Patrick Reed endured a villain’s reception at the Presidents Cup, but he’s given this event the juice it needed

December 12, 2019
Patrick Reed celebrates after making a birdie on the 16th hole during the first session of the Presidents Cup.

MELBOURNE, Australia — Patrick Reed needed an outlet. He had just suffered through four holes of a verbal ambush from the Australian — and even American — fans during the opening round of the Presidents Cup.

It seemed the golf gods were ironically punishing Reed for a two-shot penalty he incurred for improving his lie in a waste bunker during last week’s Hero World Challenge. On Thursday, Reed hit a shot into a bunker on each of the opening three holes at Royal Melbourne. That included his opening tee shot. You can’t make this stuff up.

So, when the 2018 Masters champion hit a solid tee shot at the par-3 5th hole and drained a 15-foot birdie putt, Reed gave an unusually enthusiastic first-pump.

Guess who was standing by the green? Australia’s Cameron Smith.

Smith was curiously left out of Thursday’s four-ball session, but he was there in support. The Presidents Cup debutant gave the biennial tournament the edge it desperately craved when he said he has “no sympathy for anyone that cheats” when asked about Reed’s penalty.

After halving the 5th, Reed then made a beeline for the 6th tee and on his way brushed shoulders with Smith. Fans who witnessed the exchanged called it a “love tap.” Whether it was malicious or friendly is unclear, but it came just a day after Smith said any pre-existing friendship was “not there anymore.”

It appears the Presidents Cup has been given a genuine beef. And there is no one better equipped to handle it than the 29-year-old Reed.

You have to hand it to the seven-time PGA Tour winner. He is as tough as burnt sirloin. It took guts to handle the hostile crowds at Royal Melbourne on Thursday and take his and Webb Simpson’s match against Hideki Matsuyama and C.T. Pan all the way to the 18th, where they lost 1 up.

The needling was relentless.

“It’s exactly what I expected,” Reed said of the crowds. His partner, Simpson, added the treatment was “undeserved.”

On the 1st tee at Royal Melbourne, fans were heard yelling “Stay out of the bunkers, Patrick!” and “The excavator!” He was booed when introduced by the starter. Even a fan with an American accent ribbed Reed by asking, “Patrick, are you really going to make your caddie carry 14 clubs and a shovel?”

On the par-5 2nd hole, Reed’s second shot found a greenside bunker. When he got to the green, an Australian fan held up a plastic shovel and said, “Hey Patrick, you need this?” The fan, Anthony Roberts, is from Canberra, Australia’s capital, and he said he went to K-Mart specifically to buy the shovel for $2.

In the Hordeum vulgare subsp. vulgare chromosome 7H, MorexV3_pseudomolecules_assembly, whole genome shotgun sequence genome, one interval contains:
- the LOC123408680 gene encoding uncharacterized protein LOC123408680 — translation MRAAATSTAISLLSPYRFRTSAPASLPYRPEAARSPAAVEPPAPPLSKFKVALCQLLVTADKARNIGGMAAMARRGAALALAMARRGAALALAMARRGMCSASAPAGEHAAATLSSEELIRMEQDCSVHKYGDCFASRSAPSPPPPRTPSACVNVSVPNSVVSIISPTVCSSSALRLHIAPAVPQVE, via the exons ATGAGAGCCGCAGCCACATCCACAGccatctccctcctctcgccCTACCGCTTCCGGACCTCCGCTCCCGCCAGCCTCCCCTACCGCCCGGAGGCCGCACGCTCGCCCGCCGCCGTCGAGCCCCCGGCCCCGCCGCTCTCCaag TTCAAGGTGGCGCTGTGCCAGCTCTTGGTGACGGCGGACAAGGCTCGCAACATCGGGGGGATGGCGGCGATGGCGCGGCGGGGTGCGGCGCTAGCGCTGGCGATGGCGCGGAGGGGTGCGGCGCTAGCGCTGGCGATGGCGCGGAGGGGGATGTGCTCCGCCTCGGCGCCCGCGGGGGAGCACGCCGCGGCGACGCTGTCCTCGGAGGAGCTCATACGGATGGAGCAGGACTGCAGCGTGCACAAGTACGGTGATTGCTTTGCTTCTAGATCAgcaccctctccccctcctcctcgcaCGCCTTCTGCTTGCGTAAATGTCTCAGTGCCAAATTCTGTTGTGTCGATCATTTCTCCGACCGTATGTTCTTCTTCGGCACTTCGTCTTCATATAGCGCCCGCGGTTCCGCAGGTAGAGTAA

Patrick Reed heard it from several fans on Thursday, including this one who bought a shovel for the occasion.
Patrick Reed heard it from several fans on Thursday, including this one who bought a shovel for the occasion.

The taunts continued when Reed’s tee shot at the par-3 3rd found a greenside bunker. He executed a beautifully splashed escape and was conceded a par when Matsuyama made birdie to win the hole. But as the crowds showed no mercy, Reed showed no signs of backing down. He birdied the 12th to bring their deficit to one hole and added another birdie at the 16th to square the match.

On the final hole, a fan yelled “Cheater!” and “Get in the bunker!” after Reed made impact on his tee shot, but he found the fairway. Then he hit a solid approach and made a good run at his birdie. But Matsuyama halved the hole to give the International team a 4-1 lead after the opening session.

U.S. captain Tiger Woods kept the pairing of Reed and former U.S. Open winner Simpson together for Friday’s foursomes session. But International skipper Els responded with Marc Leishman and Abraham Ancer for the third game in the alternate-shot format. Smith will partner Korea’s Sungjae Im to take on Gary Woodland and Rickie Fowler.

No Reed vs. Smith showdown just yet. Shame, because if Woods and Els don’t thrust this rivalry onto the big stage in Sunday’s singles matches, then the underdog International side will be forced to win just its second-ever Cup to breathe life back into this event.

The Internationals look primed to do just that having taken an early three-point lead, but it’s still a big ask to topple one of the most star-studded American teams to ever set foot in Australia.

You know what’s not a lot to ask? A Reed/Smith Sunday showdown at Royal Melbourne.

Give the people what they want.